“The proportion of total energy from fat appears largely unrelated to risk of cardiovascular disease, cancer, diabetes, or obesity. Saturated fat — targeted by nearly all nutrition-related professional organizations and governmental agencies — has little relation to heart disease within most prevailing dietary patterns. Typical recommendations to consume at least half of total energy as carbohydrates, a nutrient for which humans have no absolute requirement, conflate foods with widely divergent physiologic effects (e.g., brown rice, white bread, apples). Foods are grouped based on protein content (chicken, fish, beans, nuts) despite demonstrably different health effects. With few exceptions (e.g., omega-3 fats, trans fat, salt), individual compounds in isolation have small effects on chronic diseases. Thus, little of the information found on food labels’ “nutrition facts” panels provides useful guidance for selecting healthier foods to prevent chronic disease.”
As my mother-in-law would say, “Whoa. Back the truck up.” In order, the above paragraph can be distilled to state,
a) the percentage calories from fat in a food is meaningless,
b) the percentage of saturated fat in a food is meaningless,
c) the human body does not need to eat grains, be they whole or refined,
d) you can forget about reading the Nutrition Facts altogether.
Of course, Michael Pollan would have you stop reading Nutrition Facts statements because they accompany a food product, like Hot Pockets, rather than a food, like spinach (he prefers the latter). But this is surely the first time such a high-profile authority has recommended trash-canning the previously unkillable fatwa in medicine and nutrition against saturated fat. (Note to all mothers reaching for 1 Percent in the dairy section — it’s over.) The reason for the authors’ scorched-Earth run on the holy texts of nutritionism is that, as they see it, good health is enabled by the whole of one’s diet, not the sum of individual nutrients consumed.
“Fruits, vegetables, whole grains, and nuts are consistently associated with lower risk of disease. Fish consumption reduces risk of cardiac mortality, belying categorization with other protein sources. Conversely, processed meats, packaged and fast foods, and sugar-sweetened beverages increase chronic disease risk. The effects of foods likely reflect complex, synergistic contributions from and interactions among food structure, preparation methods, fatty acid profile, carbohydrate quality (e.g., glycemic index, fiber content), protein type, micronutrients, and phytochemicals.”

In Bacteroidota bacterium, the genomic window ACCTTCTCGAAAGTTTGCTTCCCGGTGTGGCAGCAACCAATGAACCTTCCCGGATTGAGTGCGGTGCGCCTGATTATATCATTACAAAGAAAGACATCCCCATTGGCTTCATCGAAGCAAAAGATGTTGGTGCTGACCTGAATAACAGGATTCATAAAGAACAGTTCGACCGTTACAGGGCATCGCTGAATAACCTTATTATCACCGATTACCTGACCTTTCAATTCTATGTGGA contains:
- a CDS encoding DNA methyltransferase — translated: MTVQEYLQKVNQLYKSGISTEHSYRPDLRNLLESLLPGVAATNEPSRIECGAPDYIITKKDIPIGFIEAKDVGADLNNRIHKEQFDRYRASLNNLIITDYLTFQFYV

OK, so that last sentence may have lost you. But what they are saying is that the dietary path to health is not paved by counting your intake of calcium in grams, much less trying to avoid saturated fat or to organize your meals around protein and carbohydrates. The path to health is in avoiding food from the people who have, until now, been the biggest gamers of distractions like MyPyramid. The food industry.
“The nutrient-based approach may foster dietary practices that defy common sense. Countless highly processed products are now marketed in which refined carbohydrate replaces fat, providing an aura of healthiness but without actual health benefits. School nutrition guidelines specify a minimum number of total calories but a maximum proportion of fat calories, and foods like gelatin desserts and sugar-sweetened low-fat milk have been used to achieve these nutrient targets. … Taking the nutrient approach to self-serving extremes, the food industry “fortifies” highly processed foods, like refined cereals and sugar-sweetened beverages, with selected micronutrients and recharacterizes them as nutritious. These marketing ploys provide little public health benefit and could potentially produce harm.”
It seems unlikely the authors of the next set of guidelines will write anything of the sort, unfortunately. Too many parties have become invested in both the claims of the food industry and a nutrient-based approach to nutrition to allow any new guidelines advising, say, to stop buying foods sold in boxes. Not to mention one other problem. The nature of academic ideology is such that the low-saturated fat, high-carbohydrate approach to eating — its focus on nutrients conferring instant authority on those willing to memorize the minutiae — is a ship large enough that it will not turn around any time soon. Maybe the answer is to do to the next set of guidelines what we essentially did to the last ones: ignore them.